“It’s ok to be wrong,” says Brady, “but if you set the party train to go in one direction, you better have a good reason to stop.” According to the director, it’s almost better to get the shot even if you change the course or vision afterward.

    Given the new world of hyper-short video for social media ads and other mobile platforms, the six-second ad is the new 30-second ad. Described as a liking to calligraphy, it’s important to gather the essence of the vision in about three shots because you are limited on time and resources. 

    How do you handle the special effects for your shoot? 

    Hands-down, Jordan Brady believes in doing your homework. According to Brady, you don’t try to figure out the effect on set. The day of the shoot should be kept focused on getting shots. To figure out the logistics of an effect are expensive, time-consuming, and generally not received well by the client. 

    Brady recommends trying things out before you bid for a job. In fact, for some projects, Brady works with everyday objects and his phone to work out an effect before sending in a bid. Regardless of whether the agency moves forward, Brady graciously gives away comedy bits as a professional courtesy should the content fit the narrative. This is a helpful technique to keep your name on an agency’s radar even if you don’t land a project. 

    What are the main challenges you face as a commercial director?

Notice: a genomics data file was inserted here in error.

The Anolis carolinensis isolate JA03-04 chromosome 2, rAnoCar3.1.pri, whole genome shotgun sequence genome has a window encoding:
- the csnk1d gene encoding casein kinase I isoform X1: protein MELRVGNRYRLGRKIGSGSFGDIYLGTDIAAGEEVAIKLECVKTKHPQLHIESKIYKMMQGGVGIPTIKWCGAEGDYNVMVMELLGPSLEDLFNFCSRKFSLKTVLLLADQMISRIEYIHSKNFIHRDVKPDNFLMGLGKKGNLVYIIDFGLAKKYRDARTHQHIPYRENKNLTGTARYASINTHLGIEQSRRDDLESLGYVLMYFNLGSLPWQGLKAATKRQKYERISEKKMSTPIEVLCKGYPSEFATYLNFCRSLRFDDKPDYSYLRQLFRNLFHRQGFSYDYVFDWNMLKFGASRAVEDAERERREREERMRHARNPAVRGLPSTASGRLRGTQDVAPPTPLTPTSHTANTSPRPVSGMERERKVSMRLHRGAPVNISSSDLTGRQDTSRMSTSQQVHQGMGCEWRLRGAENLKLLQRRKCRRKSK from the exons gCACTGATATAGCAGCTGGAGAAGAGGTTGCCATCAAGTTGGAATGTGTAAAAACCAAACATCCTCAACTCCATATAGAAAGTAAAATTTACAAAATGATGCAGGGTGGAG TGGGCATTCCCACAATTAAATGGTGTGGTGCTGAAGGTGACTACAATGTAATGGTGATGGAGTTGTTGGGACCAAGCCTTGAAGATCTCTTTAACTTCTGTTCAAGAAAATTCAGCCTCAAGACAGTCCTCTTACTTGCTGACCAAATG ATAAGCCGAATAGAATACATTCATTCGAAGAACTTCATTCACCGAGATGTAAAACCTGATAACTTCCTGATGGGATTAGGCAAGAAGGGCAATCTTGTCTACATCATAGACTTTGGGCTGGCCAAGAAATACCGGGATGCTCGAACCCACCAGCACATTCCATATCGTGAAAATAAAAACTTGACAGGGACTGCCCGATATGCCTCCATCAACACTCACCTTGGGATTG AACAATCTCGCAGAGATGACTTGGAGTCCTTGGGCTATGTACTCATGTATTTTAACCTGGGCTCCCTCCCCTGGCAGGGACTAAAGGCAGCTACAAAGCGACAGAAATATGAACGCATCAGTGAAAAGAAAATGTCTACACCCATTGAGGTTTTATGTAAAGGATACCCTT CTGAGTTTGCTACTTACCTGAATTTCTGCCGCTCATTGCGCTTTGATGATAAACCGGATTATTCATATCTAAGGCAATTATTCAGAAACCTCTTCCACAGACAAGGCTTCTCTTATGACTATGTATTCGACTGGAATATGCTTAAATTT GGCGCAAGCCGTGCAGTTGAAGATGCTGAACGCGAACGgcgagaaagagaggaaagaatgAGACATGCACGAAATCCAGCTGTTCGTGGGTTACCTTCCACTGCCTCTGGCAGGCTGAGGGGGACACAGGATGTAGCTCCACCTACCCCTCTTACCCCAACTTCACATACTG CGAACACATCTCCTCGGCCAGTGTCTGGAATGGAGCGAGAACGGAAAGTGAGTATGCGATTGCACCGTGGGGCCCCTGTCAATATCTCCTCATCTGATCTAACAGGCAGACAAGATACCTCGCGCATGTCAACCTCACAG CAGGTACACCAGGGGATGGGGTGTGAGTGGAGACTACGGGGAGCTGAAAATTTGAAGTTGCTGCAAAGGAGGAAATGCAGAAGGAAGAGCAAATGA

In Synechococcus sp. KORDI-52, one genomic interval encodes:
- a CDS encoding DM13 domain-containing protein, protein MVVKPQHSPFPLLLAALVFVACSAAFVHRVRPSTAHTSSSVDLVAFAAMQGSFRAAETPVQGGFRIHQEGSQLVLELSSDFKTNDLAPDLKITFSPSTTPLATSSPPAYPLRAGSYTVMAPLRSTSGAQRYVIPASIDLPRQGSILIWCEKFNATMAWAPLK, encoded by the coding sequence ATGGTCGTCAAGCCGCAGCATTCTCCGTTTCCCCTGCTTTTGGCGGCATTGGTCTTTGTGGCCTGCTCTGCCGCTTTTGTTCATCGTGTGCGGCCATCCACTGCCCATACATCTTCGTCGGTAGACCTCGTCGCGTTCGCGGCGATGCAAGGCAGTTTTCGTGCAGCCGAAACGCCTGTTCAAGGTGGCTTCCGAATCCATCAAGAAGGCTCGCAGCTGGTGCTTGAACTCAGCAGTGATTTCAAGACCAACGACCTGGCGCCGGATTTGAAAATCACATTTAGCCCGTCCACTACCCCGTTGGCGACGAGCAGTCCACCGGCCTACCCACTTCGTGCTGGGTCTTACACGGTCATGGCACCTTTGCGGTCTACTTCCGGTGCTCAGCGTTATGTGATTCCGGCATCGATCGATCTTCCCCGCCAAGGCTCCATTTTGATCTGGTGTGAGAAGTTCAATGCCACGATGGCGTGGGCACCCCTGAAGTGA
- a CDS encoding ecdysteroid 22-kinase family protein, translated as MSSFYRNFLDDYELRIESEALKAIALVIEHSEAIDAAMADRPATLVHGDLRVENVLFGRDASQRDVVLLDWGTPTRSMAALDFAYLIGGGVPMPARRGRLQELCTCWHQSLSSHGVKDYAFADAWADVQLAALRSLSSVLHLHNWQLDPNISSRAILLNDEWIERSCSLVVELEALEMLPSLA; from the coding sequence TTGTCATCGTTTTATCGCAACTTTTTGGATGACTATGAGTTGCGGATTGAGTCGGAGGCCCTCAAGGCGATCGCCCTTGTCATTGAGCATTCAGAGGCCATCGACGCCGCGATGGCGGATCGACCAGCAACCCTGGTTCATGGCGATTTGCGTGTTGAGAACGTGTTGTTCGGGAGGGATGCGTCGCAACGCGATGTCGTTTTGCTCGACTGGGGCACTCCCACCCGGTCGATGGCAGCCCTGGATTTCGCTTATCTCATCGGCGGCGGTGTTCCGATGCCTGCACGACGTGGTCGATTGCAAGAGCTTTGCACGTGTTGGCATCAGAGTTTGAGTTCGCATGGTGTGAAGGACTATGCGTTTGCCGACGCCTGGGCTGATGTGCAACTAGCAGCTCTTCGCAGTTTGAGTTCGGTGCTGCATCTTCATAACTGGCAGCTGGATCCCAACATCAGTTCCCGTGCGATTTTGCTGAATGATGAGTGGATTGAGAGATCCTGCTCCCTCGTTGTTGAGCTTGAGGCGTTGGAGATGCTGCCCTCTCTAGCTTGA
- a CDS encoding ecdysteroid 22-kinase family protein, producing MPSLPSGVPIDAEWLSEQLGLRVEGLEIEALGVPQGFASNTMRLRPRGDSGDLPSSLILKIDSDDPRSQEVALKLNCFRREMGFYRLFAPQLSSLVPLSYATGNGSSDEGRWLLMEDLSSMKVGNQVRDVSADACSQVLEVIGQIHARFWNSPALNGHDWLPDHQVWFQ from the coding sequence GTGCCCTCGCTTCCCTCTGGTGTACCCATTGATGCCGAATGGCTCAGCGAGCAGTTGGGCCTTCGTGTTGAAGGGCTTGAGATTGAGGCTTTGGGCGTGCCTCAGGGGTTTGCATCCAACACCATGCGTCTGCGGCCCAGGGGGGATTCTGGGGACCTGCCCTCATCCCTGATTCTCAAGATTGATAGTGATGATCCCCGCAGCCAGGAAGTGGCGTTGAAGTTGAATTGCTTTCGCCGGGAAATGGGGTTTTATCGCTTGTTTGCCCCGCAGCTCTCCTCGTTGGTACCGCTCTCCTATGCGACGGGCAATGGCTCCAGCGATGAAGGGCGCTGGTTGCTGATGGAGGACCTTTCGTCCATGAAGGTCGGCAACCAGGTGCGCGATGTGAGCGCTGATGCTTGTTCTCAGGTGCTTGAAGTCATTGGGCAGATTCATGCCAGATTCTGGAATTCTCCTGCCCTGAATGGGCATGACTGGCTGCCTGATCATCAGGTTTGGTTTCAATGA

For Brady, the biggest challenge is communicating your vision over and over….and over…again. While time management is tough, communicating with an agency, client, actors, assistants, copywriters, and producers can become burdensome. 

    The one area Brady agrees is NEVER a challenge, is the actual screen direction. For him, that’s the fun part of the job. To achieve success is to simply use your imagination, bring some fun and personability to the set, and bring out the best of your actors by remaining focused on the original vision. 

    According to Brady, the trending comedic bit across commercials is the awkward ending. The moments of silence at the end with the meta focus and acknowledgment of the silence is an industry favorite. 

    Keep in touch with Jordan Brady

    You can follow Jordan Brady on Instagram by following @thatjordanbrady. You can also see his work on his Linktree

    Don’t miss our next 20/20 Online Series with Liz Hinlein by registering directly on our NYFA Events page. The virtual event is held every Wednesday at 3 pm EST

    About Liz Hinlein and The 20/20 Series

    Liz Hinlein

    20/20 Online Series Moderator Liz Hinlein

    Liz Hinlein is the Creative Director of Filmmaking and Cinematography with the New York Film Academy. During her tenure, she created our popular weekly virtual event, The 20/20 Series